There's an algorithm for every finite sequence. The algorithm for this particular sequence is:

Print 4

Print 8

Print 15

Print 16

Print 23

Print 42

Halt

Turing would approve.

I do take your point that there are sequences whose generating principle is social as opposed to mathematical. For example there's the famous sequence: 4, 14, 23, 34, 42, 50, 59, ... These are the northbound numbered stops of Manhattan's A train.

Absolutely. In his famous and witty pamphlet,

Mathematics Made Difficult, Carl Linderholm makes this exact same point.

Any finite sequence can be fitted to a

Lagrange interpolation polynomial. Since a polynomial is one of the simplest and most common mathematical functions, Linderholm points out that that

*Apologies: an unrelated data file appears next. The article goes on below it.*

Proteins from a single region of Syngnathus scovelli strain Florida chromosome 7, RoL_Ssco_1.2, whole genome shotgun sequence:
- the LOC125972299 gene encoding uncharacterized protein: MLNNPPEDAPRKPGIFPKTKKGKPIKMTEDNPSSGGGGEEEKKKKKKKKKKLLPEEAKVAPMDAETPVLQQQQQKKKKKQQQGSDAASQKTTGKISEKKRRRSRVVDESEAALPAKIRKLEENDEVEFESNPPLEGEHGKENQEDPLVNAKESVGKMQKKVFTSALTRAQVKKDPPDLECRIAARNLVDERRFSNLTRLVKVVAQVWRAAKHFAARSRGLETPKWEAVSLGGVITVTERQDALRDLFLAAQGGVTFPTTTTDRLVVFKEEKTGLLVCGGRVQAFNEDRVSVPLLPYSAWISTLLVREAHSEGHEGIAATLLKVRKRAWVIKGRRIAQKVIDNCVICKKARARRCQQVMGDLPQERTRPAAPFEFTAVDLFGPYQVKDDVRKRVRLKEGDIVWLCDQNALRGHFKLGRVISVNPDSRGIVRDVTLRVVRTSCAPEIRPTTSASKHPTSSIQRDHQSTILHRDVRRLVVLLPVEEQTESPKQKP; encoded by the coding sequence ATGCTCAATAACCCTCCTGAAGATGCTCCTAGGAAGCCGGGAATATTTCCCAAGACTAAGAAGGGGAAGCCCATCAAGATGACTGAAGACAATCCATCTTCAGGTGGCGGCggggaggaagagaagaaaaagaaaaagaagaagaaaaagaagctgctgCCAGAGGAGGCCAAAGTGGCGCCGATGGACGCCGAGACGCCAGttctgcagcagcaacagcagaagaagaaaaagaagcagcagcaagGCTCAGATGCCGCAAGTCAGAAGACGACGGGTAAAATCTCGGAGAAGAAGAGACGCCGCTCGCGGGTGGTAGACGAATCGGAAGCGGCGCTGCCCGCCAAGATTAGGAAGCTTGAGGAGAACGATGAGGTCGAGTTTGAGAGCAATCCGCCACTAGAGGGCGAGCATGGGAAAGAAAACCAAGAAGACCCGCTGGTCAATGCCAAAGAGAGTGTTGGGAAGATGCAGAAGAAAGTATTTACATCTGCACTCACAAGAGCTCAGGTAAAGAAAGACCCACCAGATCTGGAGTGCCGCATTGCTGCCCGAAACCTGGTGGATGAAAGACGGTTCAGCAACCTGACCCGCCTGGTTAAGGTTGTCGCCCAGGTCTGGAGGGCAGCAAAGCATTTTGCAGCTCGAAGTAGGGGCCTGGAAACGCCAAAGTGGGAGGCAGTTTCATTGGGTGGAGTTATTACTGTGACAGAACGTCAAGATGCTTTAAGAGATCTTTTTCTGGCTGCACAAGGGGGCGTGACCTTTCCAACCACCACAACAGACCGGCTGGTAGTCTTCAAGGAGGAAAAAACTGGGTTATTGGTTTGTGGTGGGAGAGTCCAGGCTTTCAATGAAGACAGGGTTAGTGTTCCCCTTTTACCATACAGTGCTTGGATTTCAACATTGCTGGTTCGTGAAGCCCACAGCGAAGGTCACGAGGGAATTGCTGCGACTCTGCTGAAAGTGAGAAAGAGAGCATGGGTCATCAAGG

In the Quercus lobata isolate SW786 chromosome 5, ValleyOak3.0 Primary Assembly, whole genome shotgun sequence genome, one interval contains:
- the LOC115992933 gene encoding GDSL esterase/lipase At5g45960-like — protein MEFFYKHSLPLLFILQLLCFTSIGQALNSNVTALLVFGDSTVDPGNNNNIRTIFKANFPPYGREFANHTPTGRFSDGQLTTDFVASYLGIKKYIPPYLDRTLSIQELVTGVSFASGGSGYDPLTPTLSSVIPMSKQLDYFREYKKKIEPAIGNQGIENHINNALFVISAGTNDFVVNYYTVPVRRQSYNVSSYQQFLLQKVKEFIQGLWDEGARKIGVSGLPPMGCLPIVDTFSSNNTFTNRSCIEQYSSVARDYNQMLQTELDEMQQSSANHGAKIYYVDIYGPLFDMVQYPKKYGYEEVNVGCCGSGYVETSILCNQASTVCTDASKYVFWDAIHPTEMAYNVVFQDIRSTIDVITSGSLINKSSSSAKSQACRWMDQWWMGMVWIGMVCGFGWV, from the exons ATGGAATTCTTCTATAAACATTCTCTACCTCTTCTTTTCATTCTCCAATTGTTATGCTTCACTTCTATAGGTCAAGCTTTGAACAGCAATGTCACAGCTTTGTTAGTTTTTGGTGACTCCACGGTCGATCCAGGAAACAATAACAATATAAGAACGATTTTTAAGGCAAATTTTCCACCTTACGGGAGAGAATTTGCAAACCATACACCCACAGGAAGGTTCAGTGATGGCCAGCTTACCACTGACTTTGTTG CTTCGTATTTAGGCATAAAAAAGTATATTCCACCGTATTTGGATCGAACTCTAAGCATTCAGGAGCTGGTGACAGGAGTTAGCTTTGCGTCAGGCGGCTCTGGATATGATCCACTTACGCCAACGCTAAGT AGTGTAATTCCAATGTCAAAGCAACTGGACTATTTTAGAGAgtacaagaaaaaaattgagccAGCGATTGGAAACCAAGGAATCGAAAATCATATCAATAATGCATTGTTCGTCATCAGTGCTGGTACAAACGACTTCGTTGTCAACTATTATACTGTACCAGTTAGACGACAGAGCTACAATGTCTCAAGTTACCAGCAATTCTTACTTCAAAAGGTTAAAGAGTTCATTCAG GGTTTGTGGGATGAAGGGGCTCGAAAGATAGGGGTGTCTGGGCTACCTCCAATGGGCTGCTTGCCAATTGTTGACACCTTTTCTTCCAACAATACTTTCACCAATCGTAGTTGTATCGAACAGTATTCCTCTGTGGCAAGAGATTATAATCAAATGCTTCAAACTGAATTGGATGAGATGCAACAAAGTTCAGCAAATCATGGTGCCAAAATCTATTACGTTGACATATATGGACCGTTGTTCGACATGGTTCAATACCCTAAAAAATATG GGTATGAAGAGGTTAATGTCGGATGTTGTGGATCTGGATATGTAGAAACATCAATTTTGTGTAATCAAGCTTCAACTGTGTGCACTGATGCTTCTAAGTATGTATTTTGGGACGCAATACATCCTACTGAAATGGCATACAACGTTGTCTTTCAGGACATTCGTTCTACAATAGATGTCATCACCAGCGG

any number whatsoever is a correct response to any of these kinds of puzzles.

These questions don't test for mathematical ability; but rather for the ability to determine what the examiners think the right answer should be. They're testing for conformance and lack of creativity.

Even these "what number doesn't belong" are the same. All numbers belong and all numbers don't belong for a wide variety of interesting and uninteresting reasons.